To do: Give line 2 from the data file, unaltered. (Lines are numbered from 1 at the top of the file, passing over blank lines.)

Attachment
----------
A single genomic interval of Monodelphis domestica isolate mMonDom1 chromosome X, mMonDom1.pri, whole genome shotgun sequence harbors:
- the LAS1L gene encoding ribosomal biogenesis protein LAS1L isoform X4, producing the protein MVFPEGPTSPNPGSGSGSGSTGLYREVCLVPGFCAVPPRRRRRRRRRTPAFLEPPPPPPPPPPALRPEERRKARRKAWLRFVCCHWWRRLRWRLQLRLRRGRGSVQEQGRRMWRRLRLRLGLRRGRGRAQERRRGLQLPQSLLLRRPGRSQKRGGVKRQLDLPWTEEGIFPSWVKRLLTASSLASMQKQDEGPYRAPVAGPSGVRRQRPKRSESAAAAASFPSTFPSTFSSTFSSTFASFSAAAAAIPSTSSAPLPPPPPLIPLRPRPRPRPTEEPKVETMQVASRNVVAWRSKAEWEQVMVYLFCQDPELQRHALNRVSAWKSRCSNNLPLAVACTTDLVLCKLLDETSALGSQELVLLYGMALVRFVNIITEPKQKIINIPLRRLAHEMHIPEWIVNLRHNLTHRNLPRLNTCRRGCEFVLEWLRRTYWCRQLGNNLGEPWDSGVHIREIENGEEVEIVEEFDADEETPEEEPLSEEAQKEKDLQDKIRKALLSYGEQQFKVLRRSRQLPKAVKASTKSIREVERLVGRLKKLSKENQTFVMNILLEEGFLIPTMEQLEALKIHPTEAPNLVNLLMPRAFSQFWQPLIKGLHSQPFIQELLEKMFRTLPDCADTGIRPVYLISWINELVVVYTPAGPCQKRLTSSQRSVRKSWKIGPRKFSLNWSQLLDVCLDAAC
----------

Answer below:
- the LAS1L gene encoding ribosomal biogenesis protein LAS1L isoform X4, producing the protein MVFPEGPTSPNPGSGSGSGSTGLYREVCLVPGFCAVPPRRRRRRRRRTPAFLEPPPPPPPPPPALRPEERRKARRKAWLRFVCCHWWRRLRWRLQLRLRRGRGSVQEQGRRMWRRLRLRLGLRRGRGRAQERRRGLQLPQSLLLRRPGRSQKRGGVKRQLDLPWTEEGIFPSWVKRLLTASSLASMQKQDEGPYRAPVAGPSGVRRQRPKRSESAAAAASFPSTFPSTFSSTFSSTFASFSAAAAAIPSTSSAPLPPPPPLIPLRPRPRPRPTEEPKVETMQVASRNVVAWRSKAEWEQVMVYLFCQDPELQRHALNRVSAWKSRCSNNLPLAVACTTDLVLCKLLDETSALGSQELVLLYGMALVRFVNIITEPKQKIINIPLRRLAHEMHIPEWIVNLRHNLTHRNLPRLNTCRRGCEFVLEWLRRTYWCRQLGNNLGEPWDSGVHIREIENGEEVEIVEEFDADEETPEEEPLSEEAQKEKDLQDKIRKALLSYGEQQFKVLRRSRQLPKAVKASTKSIREVERLVGRLKKLSKENQTFVMNILLEEGFLIPTMEQLEALKIHPTEAPNLVNLLMPRAFSQFWQPLIKGLHSQPFIQELLEKMFRTLPDCADTGIRPVYLISWINELVVVYTPAGPCQKRLTSSQRSVRKSWKIGPRKFSLNWSQLLDVCLDAAC